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02 April 2012

Common mistakes #8: “variant”

It’s Monday morning, so we must put away the bottle of Glenfiddich and get back to work, starting with a very common mistake which Russians make when speaking English.
     Most use the word “variant” in the same way that they use the Russian word вариант. They should not do so as the English word “variant” means something slightly different from “alternative” or “option” or “choice”, which is what Russians most commonly wish to say when using “variant”. Другой вариант should not be translated as “other variant”, but “other option”, or “alternative” (remember that to use “other alternative” there have to be three options, as “alternative” already implies a second choice; only a third can be the “other” alternative). Similarly, хороший вариант should be rendered: “good choice”, not “good variant”, which sounds clunky in English, to put it mildly.
     I make this point today since, in between gentle, contemplative sips of Glenfiddich, I spent much of a cloudy, damp weekend reading An Economic History of the USSR by Alec Nove (as he called himself in Britain). This may sound dull, but Professor Nove’s book is one of those rare works on economic history that is written both readably and clearly. Part of that clarity comes from his use of language, including the word “variant”.
     This is particularly impressive as the good Professor was actually Russian, having been born in St Petersburg during the First World War. He was one of the many émigrés who, then as now, used their skills and intelligence for the benefit of the world outside Russia. In his case, it was Scotland that gained, as he was for twenty years the internationally renowned Professor Economics at the University of Glasgow—where I once briefly met him, with his cheerful, bustling manner and uncontrolled mane of white hair. He was a great loss to his native land, as he was to Scotland when he died in 1994.
     Be that as it may, on page 126 (Penguin edition) Professor Nove wrote: “The five-year plan, in its optimal variant adopted as late as the spring of 1929, envisaged….” Likewise, on page 135: “It proved necessary to formulate the plan in two versions: the initial variant and the optimal variant. The initial variant was optimistic enough. It was rejected by the sixteenth party conference in favour of the more ambitious version…”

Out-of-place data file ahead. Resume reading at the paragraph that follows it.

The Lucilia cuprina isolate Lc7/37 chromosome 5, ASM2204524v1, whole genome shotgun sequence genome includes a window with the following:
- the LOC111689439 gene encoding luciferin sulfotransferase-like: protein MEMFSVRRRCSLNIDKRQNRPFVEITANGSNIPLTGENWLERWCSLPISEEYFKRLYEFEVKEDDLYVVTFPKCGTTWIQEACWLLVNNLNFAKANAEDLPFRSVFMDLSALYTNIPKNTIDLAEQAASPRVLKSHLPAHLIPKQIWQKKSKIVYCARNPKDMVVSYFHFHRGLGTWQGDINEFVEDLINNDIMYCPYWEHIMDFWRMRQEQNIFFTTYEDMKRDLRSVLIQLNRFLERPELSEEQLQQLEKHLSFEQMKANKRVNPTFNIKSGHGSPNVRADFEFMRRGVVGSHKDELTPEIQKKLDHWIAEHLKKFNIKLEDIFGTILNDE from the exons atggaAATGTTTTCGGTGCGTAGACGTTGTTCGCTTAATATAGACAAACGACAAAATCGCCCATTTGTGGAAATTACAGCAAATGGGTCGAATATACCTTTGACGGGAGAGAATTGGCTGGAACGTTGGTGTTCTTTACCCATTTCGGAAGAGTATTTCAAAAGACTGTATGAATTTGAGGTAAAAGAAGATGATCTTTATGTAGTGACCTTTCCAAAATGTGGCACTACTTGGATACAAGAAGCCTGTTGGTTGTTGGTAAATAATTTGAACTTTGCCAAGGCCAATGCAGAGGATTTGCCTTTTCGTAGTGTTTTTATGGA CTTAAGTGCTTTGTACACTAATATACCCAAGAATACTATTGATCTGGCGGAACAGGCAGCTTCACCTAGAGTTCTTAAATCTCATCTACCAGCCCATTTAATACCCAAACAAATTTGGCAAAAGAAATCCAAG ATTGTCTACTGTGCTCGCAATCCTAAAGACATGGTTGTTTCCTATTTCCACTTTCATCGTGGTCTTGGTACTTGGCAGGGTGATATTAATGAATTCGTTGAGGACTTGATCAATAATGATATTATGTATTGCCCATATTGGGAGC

Correctly used these days, a variant is a variation on an original idea, plan or thing. In the latter category, it is correct to speak, for example, of the manual or automatic variants of the Range- Rover or Toyota Land-cruiser (though in polite society in Scotland is rarely polite to mention Toyota 4x4s—but that is a different issue). You can choose the manual option if you like, but also the automatic variant. But to think of the Range Rover as a better variant than the Toyota is incorrect. “Variant” is not an alternative course of action or choice in any general sense.  It is best thought of as a synonym for “version”, as Профессор Александр Новаковский correctly understood.
     Incidentally, Professor Nove makes another important, if unrelated, point that English-speaking readers who wish to understand Russian might like to note. On page 32, he talks of Lenin’s idea of “workers’ control”, saying: “The Russian word kontrol’ means not a takeover but inspection and checking (like the French contrôle des billets)… yet now and again, kontrol’ shades into control, developing into complete regulation of production and distribution…”
     What an interesting weekend I had, Glenfiddich or no Glenfiddich!

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